Regardless of the type of pie you're making, don't skip this last round of chilling! It will help ensure that the pie crust holds its shape and bakes up with that beautifully flaky texture.
    Egg Wash: I always use an egg wash on my crust - it helps it brown nicely in the oven! Beat one egg with 1 tbsp of milk - brush on all exposed parts of the crust using a pastry brush. Sprinkle crust with coarse sugar and proceed to bake as directed in the recipe you're using! I linked all of my pie recipes in this blog post, above the recipe!
    Preventing Burnt Crust: No matter how long the bake time is for a pie, I always start with about 20-30 minutes, and check the crust at that point to make sure it's not browning too quickly. If it is, lay a piece of foil across the top of the pie to prevent the edges from burning. You can also use a pie shield, but I find that a piece of foil works just fine!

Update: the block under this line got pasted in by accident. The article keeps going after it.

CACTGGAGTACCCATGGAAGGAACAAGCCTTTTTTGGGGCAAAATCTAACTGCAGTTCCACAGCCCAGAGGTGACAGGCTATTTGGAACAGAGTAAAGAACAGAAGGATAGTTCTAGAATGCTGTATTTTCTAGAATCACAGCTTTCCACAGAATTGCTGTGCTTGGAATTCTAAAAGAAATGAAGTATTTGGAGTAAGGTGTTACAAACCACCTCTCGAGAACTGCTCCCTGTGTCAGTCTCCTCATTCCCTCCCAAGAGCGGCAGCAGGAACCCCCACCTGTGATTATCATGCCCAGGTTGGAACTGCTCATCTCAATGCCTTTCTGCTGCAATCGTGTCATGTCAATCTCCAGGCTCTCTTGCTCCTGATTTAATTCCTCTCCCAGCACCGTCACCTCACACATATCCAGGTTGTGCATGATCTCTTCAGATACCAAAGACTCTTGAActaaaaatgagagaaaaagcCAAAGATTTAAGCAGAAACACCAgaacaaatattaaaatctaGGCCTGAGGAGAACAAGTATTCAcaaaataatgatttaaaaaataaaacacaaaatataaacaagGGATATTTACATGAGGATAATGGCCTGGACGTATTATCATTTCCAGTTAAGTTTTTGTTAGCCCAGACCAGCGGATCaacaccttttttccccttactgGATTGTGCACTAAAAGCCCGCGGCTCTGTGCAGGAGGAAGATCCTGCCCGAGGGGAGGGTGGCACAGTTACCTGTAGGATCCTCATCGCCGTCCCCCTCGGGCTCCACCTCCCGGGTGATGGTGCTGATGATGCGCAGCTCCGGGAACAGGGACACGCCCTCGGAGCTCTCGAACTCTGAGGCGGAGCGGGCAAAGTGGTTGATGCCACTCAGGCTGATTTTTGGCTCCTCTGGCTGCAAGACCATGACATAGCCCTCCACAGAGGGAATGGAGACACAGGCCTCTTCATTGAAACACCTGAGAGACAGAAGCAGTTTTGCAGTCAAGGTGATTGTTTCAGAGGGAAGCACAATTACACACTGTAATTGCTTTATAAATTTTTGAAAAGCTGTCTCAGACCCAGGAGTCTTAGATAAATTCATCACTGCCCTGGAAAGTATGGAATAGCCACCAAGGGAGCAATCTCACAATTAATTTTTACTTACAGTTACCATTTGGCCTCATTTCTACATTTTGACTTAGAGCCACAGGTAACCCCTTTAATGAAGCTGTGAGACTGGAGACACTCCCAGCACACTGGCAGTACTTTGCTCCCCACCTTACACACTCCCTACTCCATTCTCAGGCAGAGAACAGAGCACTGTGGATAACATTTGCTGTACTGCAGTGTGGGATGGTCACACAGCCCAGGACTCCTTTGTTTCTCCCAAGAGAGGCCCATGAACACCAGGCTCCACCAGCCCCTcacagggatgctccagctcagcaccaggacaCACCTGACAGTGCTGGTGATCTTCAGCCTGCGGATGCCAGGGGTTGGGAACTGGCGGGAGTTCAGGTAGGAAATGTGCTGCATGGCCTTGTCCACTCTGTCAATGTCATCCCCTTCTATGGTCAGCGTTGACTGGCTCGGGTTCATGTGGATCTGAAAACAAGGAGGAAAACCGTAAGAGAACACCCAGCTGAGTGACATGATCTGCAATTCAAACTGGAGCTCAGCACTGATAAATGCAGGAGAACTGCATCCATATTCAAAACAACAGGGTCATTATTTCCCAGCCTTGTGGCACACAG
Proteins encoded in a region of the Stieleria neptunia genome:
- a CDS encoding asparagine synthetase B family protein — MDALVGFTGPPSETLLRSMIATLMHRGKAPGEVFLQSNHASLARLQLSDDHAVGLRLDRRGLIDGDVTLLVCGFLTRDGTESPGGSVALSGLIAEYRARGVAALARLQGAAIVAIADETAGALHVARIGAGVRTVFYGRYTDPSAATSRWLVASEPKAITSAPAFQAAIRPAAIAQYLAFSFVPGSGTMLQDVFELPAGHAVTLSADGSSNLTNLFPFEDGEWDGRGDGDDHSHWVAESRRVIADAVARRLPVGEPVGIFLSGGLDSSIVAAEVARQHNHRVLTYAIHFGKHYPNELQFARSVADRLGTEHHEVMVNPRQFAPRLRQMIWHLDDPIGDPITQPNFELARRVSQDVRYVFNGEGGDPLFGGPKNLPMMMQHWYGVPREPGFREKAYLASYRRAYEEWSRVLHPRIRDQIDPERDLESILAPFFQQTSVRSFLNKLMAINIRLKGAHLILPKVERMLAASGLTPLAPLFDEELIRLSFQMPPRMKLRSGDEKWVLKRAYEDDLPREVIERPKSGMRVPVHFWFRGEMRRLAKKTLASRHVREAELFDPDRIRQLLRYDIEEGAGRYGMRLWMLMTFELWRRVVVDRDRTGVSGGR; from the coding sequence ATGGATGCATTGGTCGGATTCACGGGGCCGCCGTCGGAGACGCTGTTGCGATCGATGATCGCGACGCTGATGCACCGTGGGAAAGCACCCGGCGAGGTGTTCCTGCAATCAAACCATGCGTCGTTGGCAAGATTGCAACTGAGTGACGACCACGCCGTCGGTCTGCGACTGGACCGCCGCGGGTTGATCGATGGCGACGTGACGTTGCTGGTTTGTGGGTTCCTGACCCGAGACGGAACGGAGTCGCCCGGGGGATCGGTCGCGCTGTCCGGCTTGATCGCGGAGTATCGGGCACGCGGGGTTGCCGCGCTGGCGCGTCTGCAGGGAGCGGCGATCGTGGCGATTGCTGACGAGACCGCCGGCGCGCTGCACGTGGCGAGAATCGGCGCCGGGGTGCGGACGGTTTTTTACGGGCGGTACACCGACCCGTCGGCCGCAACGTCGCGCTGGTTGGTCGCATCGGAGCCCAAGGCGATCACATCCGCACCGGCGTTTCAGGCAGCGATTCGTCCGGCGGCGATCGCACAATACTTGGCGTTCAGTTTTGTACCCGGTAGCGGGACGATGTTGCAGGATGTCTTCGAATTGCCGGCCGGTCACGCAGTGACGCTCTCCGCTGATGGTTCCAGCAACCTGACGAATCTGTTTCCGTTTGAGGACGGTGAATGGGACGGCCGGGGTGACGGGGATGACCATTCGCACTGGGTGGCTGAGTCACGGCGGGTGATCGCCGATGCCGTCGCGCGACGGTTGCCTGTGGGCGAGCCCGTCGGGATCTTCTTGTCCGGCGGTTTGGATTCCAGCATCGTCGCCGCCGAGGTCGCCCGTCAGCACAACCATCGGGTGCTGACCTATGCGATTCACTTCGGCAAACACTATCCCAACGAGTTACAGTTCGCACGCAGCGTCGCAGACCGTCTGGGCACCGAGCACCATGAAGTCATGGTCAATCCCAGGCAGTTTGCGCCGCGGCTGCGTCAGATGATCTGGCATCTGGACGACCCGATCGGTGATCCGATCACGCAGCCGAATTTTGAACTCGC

If you're using partial bake times like this, it's helpful to keep a scrap of paper and a pen nearby so you don't lose track of the bake time!
  • Crust Decorations: Gather your pie dough scraps, roll them out (no thinner than 1/4 - 1/8") and use a knife or leaf shaped cookie cutters to cut designs! Brush with egg wash and sprinkle with coarse sugar. Bake on a parchment-lined baking sheet (use whatever temp your pie is baking at) for about 5-12 minutes (depending how large they are). They're finished when lightly browned. Top your pie with these pie crust designs! They work well for hiding any flaws in your crust, and they're fun!